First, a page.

China’s science enterprise challenging US leadership


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Countries in south and east Asia are increasingly challenging the science and technology leadership of the US and other nations, according to new data released by the US National Science Board (NSB). Although the NSB found that the US remains the top investor in R&D, and produces the most advanced degrees in science and engineering, as well as high impact scientific publications, the board determined that south-east, south and east Asia now accounts for 40% of global R&D, with China leading the pack.

China ramped up its R&D investments between 2003 and 2013 at an average of 19.5% annually, greatly exceeding that of the US, the NSB notes. The board’s new 2016 Science and Engineering Indicators show that China is now the second-largest investor in R&D, accounting for 20% of global R&D, compared with the US’s 27%.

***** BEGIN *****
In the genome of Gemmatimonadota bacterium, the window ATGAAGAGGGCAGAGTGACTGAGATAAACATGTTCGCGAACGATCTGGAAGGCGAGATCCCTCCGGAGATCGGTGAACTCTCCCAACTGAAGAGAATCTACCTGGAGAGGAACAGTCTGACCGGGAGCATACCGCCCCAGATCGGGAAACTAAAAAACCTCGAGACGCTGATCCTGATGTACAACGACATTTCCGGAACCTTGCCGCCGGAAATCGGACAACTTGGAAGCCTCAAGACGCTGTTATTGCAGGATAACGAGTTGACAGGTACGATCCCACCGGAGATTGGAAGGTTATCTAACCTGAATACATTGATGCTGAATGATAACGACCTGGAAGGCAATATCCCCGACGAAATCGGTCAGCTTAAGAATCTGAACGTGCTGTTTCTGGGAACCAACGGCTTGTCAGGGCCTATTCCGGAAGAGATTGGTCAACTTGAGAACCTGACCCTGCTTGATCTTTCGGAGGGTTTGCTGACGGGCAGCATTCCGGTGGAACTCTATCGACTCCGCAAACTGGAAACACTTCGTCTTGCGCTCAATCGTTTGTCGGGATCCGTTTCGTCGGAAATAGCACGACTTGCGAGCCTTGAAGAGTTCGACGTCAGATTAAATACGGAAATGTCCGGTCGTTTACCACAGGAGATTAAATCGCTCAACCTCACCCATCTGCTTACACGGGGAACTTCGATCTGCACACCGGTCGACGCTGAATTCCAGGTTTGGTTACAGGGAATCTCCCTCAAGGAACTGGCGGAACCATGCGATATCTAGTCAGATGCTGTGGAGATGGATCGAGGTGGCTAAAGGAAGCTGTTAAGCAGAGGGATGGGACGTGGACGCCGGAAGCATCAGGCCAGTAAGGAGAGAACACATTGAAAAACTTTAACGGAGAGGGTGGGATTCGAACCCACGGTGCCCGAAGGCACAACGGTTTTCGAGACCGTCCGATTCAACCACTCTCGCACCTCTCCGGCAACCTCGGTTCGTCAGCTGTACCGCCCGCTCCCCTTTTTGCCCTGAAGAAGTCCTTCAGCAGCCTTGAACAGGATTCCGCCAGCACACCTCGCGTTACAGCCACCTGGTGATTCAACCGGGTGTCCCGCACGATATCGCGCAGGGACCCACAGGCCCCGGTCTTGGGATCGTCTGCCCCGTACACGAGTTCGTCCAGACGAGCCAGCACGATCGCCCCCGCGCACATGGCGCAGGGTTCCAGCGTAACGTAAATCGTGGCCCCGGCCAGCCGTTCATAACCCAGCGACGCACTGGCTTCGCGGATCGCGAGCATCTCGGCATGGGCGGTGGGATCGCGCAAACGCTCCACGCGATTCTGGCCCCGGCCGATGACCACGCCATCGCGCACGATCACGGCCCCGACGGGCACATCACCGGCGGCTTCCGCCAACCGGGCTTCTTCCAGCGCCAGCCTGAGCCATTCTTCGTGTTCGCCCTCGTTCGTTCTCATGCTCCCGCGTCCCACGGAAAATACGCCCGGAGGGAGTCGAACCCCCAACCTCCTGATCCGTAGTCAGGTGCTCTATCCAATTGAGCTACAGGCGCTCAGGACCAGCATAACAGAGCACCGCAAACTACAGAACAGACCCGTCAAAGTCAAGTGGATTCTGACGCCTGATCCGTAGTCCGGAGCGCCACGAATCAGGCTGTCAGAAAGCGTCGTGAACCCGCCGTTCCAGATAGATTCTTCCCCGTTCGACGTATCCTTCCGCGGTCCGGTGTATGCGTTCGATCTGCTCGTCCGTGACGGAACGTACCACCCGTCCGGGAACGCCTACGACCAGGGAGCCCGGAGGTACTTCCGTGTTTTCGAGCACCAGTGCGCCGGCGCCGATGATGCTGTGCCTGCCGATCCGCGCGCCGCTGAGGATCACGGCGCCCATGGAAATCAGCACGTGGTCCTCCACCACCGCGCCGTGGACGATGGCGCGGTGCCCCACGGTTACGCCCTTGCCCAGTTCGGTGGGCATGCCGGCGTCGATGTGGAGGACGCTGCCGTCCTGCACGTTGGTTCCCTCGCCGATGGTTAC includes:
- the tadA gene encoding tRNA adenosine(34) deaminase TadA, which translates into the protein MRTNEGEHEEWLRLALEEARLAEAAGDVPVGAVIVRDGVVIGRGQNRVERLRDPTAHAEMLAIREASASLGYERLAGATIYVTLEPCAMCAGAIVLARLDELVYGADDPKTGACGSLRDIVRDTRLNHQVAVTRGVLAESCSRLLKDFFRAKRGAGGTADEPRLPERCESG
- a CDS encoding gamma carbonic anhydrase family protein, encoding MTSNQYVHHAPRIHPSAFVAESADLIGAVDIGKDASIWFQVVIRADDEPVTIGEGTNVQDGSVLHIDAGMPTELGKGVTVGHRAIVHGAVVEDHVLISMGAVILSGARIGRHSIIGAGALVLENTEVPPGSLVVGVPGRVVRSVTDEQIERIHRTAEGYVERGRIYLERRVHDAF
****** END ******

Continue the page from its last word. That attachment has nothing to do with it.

The number of students earning degrees in China has grown faster than in major developed nations, rising more than 300% between 2000 and 2012. In particular, science and engineering degrees account for 49% of all bachelor’s degrees awarded in China, compared to 33% in the US. More science or engineering degrees are awarded in China than any other country. 

Students in China earned about 23% of the world’s science and engineering degrees in 2012, compared to 12% in the EU and 9% in the US. The NSB notes that the US continues to award the largest number of science and engineering doctorates and remains the ‘destination of choice’ for internationally mobile students.


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